Abstract: 1375
Acute effects of using an electronic nicotine-delivery device (e-cigarette) on myocardial function: comparison with the effects of regular cigarettes

K. Farsalinos1, D. Tsiapras1, S. Kyrzopoulos1, M. Savvopoulou1, E. Avramidou1, D. Vasilopoulou1, V. Voudris1, 1Onassis Cardiac Surgery Center, 2nd Department of Cardiology - Athens - Greece,

European Heart Journal ( 2012 ) 33 ( Abstract Supplement ), 203

Purpose: The addictive properties and devastating consequences of cigarette smoke on human health, including cardiac function, are well known. In recent years the electronic cigarette (e-cigarette), a battery-powered nicotine delivery device, has been marketed as a safer habit. Despite the global debate about its' use, no studies have examined the device's consequences on cardiac function. The purpose of our study was to evaluate the acute effects of using the e-cigarette on left ventricular myocardial function and to compare them with the effects of regular cigarettes.

Methods: Participants were 42 healthy volunteers (age 25-45 years): ex-smokers who were using the e-cigarette (group eCIG, n=22), and regular cigarette smokers (group SM, n=20). A complete echocardiographic exam was performed in both groups after 3-hours abstinence from alcohol, coffee and e-cigarette use or smoking (eCIG-1 and SM-1 respectively). A repeat echocardiogram was performed in eCIG subjects after using an e-cigarette with nicotine concentration of 11mg/ml for 7 minutes (eCIG-2). In smokers, the repeat echocardiogram was done after smoking one cigarette (SM-2). Transmitral Doppler flow parameters (MV-E and MV-A wave, E/A ratio and deceleration time-DT) and averaged (lateral, septal, anterior and inferior) tissue Doppler mitral annulus velocities (systolic: Sm, early diastolic: Em, late diastolic: Am) were measured. The isovolumic relaxation time (IVRT) and myocardial performance index (MPI) of the left ventricle were also measured.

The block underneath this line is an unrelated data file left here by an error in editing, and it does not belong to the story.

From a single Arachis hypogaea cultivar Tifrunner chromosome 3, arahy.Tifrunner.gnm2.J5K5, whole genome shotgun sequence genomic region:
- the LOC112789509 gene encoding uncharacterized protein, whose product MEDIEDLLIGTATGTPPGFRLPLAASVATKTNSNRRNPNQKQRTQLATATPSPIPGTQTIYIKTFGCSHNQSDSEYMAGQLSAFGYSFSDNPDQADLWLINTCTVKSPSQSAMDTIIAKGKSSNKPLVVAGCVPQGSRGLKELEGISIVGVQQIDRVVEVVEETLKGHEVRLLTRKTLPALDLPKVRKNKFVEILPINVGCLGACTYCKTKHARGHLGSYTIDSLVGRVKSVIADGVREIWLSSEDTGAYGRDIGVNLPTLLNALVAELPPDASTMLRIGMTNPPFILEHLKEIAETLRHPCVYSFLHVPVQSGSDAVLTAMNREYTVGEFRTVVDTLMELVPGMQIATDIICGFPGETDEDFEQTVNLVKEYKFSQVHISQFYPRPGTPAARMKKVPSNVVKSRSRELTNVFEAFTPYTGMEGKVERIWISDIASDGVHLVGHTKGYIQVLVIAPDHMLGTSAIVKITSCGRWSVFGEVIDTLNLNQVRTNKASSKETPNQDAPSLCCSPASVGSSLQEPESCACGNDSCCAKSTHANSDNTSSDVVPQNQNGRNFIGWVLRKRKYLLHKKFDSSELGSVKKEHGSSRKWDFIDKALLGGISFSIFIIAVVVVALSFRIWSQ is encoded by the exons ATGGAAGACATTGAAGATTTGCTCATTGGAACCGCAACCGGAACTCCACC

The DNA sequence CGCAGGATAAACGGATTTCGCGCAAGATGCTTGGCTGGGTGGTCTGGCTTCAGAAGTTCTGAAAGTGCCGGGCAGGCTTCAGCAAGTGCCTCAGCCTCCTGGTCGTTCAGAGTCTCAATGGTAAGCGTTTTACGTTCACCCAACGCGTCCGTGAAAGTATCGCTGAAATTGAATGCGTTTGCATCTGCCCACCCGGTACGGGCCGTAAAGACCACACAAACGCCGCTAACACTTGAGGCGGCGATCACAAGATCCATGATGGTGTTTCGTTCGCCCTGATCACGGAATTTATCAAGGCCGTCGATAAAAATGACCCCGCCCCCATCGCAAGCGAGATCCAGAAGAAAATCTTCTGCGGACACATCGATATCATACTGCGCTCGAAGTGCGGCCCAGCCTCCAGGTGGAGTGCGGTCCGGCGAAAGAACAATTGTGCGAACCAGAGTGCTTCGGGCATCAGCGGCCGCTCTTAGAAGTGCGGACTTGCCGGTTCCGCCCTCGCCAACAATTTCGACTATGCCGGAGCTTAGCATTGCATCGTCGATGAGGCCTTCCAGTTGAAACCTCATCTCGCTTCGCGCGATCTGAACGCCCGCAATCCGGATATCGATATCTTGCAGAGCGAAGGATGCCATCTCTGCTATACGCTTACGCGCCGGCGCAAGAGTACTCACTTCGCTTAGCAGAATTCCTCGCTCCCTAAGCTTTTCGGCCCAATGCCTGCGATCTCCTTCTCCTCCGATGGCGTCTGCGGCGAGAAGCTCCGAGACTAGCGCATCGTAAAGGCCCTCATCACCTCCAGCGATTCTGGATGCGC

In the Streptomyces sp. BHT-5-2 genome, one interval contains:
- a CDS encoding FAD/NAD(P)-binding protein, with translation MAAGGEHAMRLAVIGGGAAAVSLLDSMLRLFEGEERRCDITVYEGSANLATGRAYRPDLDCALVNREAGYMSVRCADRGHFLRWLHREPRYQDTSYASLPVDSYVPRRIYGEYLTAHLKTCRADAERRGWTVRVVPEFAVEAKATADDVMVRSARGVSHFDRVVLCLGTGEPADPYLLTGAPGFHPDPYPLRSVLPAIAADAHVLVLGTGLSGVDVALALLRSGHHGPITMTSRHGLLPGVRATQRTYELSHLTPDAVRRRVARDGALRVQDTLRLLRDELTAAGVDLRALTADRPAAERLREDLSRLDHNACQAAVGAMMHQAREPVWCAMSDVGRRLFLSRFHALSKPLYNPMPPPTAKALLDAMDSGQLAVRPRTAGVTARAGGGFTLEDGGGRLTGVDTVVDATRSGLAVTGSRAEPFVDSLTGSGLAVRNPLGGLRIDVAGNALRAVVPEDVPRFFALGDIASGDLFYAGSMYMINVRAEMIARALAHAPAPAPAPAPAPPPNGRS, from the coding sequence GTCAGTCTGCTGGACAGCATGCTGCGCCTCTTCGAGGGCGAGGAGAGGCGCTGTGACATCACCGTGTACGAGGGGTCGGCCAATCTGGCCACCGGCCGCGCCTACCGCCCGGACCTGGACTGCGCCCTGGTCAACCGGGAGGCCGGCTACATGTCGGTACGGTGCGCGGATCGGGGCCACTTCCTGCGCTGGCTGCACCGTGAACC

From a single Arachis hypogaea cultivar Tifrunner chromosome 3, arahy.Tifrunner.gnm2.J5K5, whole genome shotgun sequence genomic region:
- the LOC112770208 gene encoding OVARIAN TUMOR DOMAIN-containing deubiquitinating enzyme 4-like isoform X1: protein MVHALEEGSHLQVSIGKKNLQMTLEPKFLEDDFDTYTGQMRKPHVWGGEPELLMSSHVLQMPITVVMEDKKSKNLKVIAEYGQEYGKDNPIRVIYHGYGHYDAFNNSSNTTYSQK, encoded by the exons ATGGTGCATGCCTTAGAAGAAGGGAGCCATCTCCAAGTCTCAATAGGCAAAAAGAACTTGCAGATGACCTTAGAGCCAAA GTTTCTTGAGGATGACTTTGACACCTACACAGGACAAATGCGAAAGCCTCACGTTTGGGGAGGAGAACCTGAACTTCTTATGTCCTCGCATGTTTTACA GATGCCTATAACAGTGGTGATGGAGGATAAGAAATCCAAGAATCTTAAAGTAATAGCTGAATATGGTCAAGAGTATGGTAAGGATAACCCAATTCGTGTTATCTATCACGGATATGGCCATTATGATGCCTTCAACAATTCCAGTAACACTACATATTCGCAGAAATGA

Results: The two groups had similar characteristics, baseline echocardiographic and haemodynamic parameters. Subjects in the eCIG group had quit smoking for 93±65 days and were using an e-cigarette for 95±64 days; however, they had significantly higher total smoking exposure, with a Brinkman index (number of daily cigarettes x smoking years) of 533±270 compared to 369±150 in SM (p = 0.019). Using the e-cigarette for 7 minutes lead to no significant alterations in any echocardiographic parameters, except for a slight rise in MV-A wave (p = 0.047). On the contrary, a significant decrease in Em velocity (p = 0.005) and Em/Am ratio (p = 0.001), and an increase in IVRT (p = 0.032) and MPI (p=0.01) were found in SM-2 compared to baseline.

Conclusions: Although regular smoking leads to an acute impairment of left ventricular function, the use of e-cigarette for inhaling nicotine-containing liquid exerts no acute adverse effects on cardiac function. Further research is urgently needed since the use of e-cigarettes is continuously rising and it could be a potentially useful method for smoking cessation.